MRD – notes from the History

Movement for the Restoration of Democracy, MRD

Archive

From the August 23, 1983 edition

Troops, rioters battle in Sindh, Pakistan

Compiled From Wire Service Dispatches With Analysis From Monitor Correspondents Around The World, Edited by Linda Feldmann
Karachi, Pakistan—

Thousands of people led by a local religious leader rampaged through a big town in Pakistan’s troubled Sind Province, official sources said. It was one of the largest antigovernment displays since protests had begun here eight days earlier.

The crowd, which the local press put at more than 20,000, streamed into the town of Khairpur and set fire to city courts, a municipal office, two banks, government shops, and the local tax office, the sources said.

There were reports of running battles throughout the town, 275 miles north of the port city of Karachi. The reports said security forces used truncheons and tear gas on the mob,

said to be led by the pir (religious leader) of Ranipur, a pre-independence princedom. The protesters chanted antigovernment slogans and demanded an end to the six-year martial-law regime of President Muhammad Zia ul-Haq.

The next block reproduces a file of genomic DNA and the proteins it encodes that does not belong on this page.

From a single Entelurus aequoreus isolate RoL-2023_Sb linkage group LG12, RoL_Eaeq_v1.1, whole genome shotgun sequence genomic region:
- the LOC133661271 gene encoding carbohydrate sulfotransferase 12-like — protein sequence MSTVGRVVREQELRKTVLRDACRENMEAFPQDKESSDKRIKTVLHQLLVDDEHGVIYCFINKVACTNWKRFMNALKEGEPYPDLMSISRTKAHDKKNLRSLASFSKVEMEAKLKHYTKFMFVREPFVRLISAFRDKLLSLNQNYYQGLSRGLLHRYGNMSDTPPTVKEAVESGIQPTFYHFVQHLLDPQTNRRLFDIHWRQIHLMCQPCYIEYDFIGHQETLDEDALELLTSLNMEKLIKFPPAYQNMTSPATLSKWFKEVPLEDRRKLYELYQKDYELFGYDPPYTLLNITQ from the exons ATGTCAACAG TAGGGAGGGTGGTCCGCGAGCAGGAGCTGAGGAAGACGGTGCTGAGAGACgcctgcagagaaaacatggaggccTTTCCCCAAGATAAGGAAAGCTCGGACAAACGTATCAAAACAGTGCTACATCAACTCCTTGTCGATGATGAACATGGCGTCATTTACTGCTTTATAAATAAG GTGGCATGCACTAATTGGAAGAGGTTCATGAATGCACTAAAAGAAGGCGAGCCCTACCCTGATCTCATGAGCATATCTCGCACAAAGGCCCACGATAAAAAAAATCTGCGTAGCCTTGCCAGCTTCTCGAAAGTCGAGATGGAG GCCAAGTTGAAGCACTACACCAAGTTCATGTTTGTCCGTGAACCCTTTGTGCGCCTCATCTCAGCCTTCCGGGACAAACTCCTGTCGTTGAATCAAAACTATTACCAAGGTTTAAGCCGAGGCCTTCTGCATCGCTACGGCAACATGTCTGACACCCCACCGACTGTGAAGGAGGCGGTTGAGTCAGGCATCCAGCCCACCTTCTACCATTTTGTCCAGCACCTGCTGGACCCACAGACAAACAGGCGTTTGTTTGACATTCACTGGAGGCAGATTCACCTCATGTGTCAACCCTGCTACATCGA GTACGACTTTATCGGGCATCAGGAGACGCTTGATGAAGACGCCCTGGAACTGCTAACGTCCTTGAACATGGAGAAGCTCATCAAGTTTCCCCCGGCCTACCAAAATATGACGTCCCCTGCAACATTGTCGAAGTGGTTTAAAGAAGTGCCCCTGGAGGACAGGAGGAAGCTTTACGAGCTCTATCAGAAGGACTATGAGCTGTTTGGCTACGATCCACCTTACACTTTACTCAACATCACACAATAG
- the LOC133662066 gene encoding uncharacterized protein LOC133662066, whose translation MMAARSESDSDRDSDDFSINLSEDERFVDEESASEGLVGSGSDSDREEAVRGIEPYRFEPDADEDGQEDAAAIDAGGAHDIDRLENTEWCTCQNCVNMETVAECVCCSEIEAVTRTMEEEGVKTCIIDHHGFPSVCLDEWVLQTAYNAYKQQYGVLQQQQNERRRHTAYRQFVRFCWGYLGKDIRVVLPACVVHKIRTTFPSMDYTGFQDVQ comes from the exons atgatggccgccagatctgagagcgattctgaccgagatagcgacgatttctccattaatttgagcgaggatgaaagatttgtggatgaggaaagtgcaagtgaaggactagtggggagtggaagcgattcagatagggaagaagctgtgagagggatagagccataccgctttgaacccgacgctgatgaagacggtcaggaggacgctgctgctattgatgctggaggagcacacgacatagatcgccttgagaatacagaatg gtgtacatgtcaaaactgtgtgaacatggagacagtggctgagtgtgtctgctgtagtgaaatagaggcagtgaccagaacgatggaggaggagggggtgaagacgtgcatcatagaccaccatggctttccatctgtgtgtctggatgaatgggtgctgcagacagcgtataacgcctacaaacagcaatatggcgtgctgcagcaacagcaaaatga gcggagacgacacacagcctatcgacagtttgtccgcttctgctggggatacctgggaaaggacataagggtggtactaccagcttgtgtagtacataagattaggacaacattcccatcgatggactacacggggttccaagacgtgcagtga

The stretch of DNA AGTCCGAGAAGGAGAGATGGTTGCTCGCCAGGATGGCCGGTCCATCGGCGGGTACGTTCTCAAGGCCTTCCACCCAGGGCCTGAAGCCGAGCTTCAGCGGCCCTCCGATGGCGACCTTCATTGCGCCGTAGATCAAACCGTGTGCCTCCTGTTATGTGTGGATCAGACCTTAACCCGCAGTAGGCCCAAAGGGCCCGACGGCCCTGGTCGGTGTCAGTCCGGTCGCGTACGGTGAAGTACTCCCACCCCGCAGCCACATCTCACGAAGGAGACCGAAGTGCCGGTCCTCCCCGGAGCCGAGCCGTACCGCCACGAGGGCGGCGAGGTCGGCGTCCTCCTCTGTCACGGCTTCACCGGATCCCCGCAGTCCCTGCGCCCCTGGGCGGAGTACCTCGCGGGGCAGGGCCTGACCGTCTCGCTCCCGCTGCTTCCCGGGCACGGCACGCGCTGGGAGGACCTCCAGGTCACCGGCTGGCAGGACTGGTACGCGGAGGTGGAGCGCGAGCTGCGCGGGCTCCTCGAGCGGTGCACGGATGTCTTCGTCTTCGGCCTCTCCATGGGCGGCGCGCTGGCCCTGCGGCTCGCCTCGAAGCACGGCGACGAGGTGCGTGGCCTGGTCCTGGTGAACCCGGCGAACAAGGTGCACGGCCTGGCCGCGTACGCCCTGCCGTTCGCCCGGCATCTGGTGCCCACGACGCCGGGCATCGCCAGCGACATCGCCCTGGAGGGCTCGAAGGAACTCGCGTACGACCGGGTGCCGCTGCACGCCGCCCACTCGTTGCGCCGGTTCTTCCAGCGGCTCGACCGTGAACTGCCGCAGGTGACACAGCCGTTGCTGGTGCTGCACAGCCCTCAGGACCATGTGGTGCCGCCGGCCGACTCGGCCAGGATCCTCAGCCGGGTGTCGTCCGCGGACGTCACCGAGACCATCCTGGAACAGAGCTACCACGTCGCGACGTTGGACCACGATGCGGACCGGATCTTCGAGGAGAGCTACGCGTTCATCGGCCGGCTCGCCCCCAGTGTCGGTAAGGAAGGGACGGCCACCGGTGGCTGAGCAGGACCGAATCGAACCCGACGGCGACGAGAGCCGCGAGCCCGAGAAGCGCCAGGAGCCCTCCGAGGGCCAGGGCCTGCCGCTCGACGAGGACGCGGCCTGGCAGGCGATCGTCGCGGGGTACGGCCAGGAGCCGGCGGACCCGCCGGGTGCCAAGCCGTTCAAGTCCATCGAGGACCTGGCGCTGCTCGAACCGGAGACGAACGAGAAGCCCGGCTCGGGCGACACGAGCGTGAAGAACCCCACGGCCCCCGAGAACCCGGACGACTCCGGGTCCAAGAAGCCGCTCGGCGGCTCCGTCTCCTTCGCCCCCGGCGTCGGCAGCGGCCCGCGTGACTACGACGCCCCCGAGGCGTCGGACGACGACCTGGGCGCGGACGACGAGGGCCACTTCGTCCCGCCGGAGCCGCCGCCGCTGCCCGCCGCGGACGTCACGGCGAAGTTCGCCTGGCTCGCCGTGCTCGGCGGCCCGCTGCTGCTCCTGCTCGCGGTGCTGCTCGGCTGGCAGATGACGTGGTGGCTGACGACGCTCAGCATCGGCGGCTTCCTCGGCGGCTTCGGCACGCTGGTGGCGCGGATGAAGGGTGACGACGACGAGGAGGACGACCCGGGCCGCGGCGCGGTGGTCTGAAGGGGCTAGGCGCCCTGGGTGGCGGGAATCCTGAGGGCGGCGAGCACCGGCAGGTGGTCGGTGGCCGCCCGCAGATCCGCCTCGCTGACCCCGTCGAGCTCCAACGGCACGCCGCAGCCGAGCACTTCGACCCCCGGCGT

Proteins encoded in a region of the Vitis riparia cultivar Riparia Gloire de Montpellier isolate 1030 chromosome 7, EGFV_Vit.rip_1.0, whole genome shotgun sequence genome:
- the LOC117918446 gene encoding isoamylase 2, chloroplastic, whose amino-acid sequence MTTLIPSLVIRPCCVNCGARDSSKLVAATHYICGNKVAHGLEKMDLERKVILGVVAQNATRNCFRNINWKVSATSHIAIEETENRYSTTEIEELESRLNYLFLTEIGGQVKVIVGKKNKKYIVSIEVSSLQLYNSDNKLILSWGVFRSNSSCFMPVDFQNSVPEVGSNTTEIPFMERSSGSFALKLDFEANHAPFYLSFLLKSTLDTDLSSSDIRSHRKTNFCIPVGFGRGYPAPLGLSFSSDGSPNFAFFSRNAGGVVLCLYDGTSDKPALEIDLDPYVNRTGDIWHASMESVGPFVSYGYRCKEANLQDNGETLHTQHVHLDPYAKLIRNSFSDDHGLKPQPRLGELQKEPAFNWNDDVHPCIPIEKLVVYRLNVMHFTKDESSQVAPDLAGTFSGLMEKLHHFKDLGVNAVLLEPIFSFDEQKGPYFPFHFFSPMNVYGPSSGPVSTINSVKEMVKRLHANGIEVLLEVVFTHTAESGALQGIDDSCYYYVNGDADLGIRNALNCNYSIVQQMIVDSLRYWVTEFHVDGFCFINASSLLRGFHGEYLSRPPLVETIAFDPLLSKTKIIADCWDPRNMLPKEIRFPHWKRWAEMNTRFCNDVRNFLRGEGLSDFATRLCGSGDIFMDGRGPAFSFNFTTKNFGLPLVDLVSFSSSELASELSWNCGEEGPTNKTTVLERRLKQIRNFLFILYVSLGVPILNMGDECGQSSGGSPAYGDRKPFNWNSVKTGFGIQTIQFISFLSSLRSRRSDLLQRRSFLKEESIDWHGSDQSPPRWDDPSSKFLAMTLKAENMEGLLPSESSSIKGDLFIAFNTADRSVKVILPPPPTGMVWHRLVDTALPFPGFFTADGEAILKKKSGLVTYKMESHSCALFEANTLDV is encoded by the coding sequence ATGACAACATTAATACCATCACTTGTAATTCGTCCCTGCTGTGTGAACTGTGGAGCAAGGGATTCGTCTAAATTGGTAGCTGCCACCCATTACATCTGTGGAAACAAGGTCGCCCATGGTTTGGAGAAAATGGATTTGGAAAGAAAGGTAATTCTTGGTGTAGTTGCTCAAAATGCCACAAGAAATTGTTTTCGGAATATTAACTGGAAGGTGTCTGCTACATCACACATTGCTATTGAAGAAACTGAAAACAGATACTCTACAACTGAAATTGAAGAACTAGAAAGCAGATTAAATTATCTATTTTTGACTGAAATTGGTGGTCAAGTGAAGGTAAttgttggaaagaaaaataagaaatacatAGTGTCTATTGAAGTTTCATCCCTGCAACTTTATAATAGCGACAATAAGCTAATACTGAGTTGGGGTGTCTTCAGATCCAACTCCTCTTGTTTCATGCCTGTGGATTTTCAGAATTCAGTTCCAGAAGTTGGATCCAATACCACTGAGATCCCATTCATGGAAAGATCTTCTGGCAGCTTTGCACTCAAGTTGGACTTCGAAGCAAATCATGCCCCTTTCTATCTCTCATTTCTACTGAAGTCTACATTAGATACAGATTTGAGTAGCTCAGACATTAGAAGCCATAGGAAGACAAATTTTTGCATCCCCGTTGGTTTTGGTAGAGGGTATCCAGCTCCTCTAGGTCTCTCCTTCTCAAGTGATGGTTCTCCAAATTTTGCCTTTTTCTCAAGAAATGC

The demonstration, in which at least 100 people have been arrested so far, was the biggest of several Monday in Sind Province. Soldiers have now occupied 11 towns in Sind, including Khairpur.

Police have surrounded jails in the province to guard against raids by protesters, such as one last Wednesday in which 102 convicts were freed. Banks have withdrawn funds from their provincial branches to put them in safer vaults. According to official figures, 14 people have died and 715 have been arrested so far in the protests organized by the Movement for the Restoration of Democracy. MRD wants an immediate return to the Western-style parliament Pakistan had until General Zia ousted Prime Minister Zulfikar Ali Bhutto in 1977.

Courtesy: http://www.csmonitor.com/search

By using this service you agree not to post material that is obscene, harassing, defamatory, or otherwise objectionable. Although IAOJ does not monitor comments posted to this site (and has no obligation to), it reserves the right to delete, edit, or move any material that it deems to be in violation of this rule.

Fill in your details below or click an icon to log in:

WordPress.com Logo

You are commenting using your WordPress.com account. Log Out /  Change )

Google photo

You are commenting using your Google account. Log Out /  Change )

Twitter picture

You are commenting using your Twitter account. Log Out /  Change )

Facebook photo

You are commenting using your Facebook account. Log Out /  Change )

Connecting to %s